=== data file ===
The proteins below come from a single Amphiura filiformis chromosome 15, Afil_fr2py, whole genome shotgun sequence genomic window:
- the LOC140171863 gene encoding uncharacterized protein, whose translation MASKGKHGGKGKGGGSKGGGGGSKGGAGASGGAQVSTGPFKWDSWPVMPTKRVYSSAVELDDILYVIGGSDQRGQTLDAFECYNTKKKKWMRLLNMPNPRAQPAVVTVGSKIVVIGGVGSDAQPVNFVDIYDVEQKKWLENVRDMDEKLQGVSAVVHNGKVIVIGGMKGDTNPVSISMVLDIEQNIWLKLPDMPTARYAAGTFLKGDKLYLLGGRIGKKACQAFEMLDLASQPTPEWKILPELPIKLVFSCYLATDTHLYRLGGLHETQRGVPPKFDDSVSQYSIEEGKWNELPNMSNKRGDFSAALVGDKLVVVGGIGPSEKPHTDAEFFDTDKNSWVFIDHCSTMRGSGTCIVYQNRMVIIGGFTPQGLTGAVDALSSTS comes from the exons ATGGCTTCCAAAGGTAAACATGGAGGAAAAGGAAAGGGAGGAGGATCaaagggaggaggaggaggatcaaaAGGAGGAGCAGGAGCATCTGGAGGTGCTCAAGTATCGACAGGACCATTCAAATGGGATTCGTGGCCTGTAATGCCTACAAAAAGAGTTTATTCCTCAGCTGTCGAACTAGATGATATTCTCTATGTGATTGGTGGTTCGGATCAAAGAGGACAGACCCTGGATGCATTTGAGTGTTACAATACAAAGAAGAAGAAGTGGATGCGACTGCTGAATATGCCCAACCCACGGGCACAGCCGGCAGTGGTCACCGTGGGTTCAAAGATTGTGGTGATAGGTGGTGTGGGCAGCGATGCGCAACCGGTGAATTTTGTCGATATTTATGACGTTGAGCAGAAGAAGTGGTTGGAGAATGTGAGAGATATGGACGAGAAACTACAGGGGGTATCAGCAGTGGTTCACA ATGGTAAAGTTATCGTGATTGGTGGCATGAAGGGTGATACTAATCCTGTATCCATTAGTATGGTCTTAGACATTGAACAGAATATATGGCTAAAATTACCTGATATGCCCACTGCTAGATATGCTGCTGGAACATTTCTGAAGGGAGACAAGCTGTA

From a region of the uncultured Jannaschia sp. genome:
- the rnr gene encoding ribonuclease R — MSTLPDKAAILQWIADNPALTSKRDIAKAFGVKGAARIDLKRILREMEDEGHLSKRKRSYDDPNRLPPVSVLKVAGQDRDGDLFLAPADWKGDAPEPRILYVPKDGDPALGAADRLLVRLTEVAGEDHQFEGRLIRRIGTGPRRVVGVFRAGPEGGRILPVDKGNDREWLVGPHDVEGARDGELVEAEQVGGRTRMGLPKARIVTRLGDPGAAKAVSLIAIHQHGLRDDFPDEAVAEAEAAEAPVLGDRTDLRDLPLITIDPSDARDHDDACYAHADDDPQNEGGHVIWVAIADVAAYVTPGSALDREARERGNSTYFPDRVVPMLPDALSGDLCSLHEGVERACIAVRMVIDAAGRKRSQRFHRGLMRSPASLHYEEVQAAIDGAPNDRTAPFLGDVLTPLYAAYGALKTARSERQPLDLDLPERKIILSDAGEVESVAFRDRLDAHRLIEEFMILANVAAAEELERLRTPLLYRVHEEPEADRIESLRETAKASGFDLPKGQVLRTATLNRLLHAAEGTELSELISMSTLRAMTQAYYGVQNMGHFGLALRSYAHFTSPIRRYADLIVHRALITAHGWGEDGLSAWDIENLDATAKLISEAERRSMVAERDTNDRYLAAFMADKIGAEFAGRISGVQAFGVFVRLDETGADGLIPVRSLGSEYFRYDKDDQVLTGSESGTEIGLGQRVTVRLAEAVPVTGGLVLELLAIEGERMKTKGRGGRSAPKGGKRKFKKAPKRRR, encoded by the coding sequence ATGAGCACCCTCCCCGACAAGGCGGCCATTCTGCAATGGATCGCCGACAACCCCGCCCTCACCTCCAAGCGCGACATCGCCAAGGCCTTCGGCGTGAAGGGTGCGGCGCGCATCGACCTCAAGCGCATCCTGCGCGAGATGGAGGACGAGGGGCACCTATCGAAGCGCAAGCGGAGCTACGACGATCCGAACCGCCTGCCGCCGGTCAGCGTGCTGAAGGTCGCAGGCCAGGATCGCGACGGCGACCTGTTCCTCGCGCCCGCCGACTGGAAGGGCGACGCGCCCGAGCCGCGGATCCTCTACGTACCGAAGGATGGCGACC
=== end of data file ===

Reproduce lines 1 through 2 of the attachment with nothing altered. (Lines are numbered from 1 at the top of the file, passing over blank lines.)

The proteins below come from a single Amphiura filiformis chromosome 15, Afil_fr2py, whole genome shotgun sequence genomic window:
- the LOC140171863 gene encoding uncharacterized protein, whose translation MASKGKHGGKGKGGGSKGGGGGSKGGAGASGGAQVSTGPFKWDSWPVMPTKRVYSSAVELDDILYVIGGSDQRGQTLDAFECYNTKKKKWMRLLNMPNPRAQPAVVTVGSKIVVIGGVGSDAQPVNFVDIYDVEQKKWLENVRDMDEKLQGVSAVVHNGKVIVIGGMKGDTNPVSISMVLDIEQNIWLKLPDMPTARYAAGTFLKGDKLYLLGGRIGKKACQAFEMLDLASQPTPEWKILPELPIKLVFSCYLATDTHLYRLGGLHETQRGVPPKFDDSVSQYSIEEGKWNELPNMSNKRGDFSAALVGDKLVVVGGIGPSEKPHTDAEFFDTDKNSWVFIDHCSTMRGSGTCIVYQNRMVIIGGFTPQGLTGAVDALSSTS comes from the exons ATGGCTTCCAAAGGTAAACATGGAGGAAAAGGAAAGGGAGGAGGATCaaagggaggaggaggaggatcaaaAGGAGGAGCAGGAGCATCTGGAGGTGCTCAAGTATCGACAGGACCATTCAAATGGGATTCGTGGCCTGTAATGCCTACAAAAAGAGTTTATTCCTCAGCTGTCGAACTAGATGATATTCTCTATGTGATTGGTGGTTCGGATCAAAGAGGACAGACCCTGGATGCATTTGAGTGTTACAATACAAAGAAGAAGAAGTGGATGCGACTGCTGAATATGCCCAACCCACGGGCACAGCCGGCAGTGGTCACCGTGGGTTCAAAGATTGTGGTGATAGGTGGTGTGGGCAGCGATGCGCAACCGGTGAATTTTGTCGATATTTATGACGTTGAGCAGAAGAAGTGGTTGGAGAATGTGAGAGATATGGACGAGAAACTACAGGGGGTATCAGCAGTGGTTCACA ATGGTAAAGTTATCGTGATTGGTGGCATGAAGGGTGATACTAATCCTGTATCCATTAGTATGGTCTTAGACATTGAACAGAATATATGGCTAAAATTACCTGATATGCCCACTGCTAGATATGCTGCTGGAACATTTCTGAAGGGAGACAAGCTGTA